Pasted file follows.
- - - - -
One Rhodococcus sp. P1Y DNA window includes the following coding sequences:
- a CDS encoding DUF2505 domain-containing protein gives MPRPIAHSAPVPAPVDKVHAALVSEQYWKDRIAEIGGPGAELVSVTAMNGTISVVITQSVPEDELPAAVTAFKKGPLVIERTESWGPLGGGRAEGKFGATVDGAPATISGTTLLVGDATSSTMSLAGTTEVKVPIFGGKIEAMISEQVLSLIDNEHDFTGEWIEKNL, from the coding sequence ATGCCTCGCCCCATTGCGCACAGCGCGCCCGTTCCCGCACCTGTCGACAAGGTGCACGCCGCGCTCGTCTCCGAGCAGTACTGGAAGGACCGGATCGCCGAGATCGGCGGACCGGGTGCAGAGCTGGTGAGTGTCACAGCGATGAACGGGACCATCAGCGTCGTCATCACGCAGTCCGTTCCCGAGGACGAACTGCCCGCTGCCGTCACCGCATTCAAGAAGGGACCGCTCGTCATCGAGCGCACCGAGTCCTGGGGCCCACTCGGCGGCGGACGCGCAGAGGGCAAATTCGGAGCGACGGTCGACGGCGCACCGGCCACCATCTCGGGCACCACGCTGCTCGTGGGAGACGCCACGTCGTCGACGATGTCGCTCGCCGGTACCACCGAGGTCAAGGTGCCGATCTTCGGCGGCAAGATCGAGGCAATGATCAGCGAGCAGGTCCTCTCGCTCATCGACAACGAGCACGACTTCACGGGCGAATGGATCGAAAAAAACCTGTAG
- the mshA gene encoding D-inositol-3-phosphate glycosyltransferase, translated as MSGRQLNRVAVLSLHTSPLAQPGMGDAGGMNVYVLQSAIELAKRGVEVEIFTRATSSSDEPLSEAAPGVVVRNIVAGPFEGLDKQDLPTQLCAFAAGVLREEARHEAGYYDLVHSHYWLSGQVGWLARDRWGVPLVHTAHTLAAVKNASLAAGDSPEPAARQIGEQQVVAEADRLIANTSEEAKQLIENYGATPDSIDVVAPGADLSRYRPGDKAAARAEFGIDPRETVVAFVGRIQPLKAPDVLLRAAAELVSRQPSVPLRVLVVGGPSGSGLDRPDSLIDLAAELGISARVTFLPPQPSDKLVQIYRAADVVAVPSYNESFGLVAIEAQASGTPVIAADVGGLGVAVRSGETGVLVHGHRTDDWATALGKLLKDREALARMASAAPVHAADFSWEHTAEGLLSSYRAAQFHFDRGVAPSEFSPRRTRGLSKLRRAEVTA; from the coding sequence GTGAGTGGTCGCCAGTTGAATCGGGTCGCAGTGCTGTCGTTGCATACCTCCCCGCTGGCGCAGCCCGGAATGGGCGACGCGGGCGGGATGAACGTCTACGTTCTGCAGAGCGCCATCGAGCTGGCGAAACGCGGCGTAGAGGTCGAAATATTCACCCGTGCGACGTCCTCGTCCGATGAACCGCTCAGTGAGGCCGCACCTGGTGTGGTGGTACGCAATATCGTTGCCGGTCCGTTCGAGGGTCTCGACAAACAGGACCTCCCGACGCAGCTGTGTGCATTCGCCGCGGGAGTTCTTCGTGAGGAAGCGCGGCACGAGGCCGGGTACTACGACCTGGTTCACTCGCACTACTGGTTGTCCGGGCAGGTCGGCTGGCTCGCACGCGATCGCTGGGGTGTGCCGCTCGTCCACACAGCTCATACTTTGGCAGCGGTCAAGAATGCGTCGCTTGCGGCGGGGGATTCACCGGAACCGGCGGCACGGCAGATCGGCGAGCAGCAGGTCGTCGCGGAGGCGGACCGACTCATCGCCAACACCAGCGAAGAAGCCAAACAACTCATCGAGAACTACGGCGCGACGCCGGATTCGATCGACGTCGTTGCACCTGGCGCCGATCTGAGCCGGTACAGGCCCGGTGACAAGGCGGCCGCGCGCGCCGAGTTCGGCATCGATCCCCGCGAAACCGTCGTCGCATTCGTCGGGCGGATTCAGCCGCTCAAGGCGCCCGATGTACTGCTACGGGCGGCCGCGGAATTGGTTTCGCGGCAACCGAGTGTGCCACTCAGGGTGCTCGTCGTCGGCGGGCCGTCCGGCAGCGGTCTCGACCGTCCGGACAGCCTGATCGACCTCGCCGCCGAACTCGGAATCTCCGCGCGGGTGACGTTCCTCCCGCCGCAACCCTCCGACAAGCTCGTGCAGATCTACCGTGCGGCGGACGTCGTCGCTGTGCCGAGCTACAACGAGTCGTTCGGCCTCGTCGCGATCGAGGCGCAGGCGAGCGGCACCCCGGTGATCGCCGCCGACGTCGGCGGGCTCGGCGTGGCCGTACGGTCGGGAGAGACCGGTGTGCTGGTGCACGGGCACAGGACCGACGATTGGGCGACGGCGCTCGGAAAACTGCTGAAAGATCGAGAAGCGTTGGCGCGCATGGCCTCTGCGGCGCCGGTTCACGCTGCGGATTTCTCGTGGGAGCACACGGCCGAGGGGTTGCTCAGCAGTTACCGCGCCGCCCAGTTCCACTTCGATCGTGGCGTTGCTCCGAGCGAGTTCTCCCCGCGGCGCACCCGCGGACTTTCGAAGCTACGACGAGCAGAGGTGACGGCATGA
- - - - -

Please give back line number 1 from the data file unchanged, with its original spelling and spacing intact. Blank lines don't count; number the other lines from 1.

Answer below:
One Rhodococcus sp. P1Y DNA window includes the following coding sequences: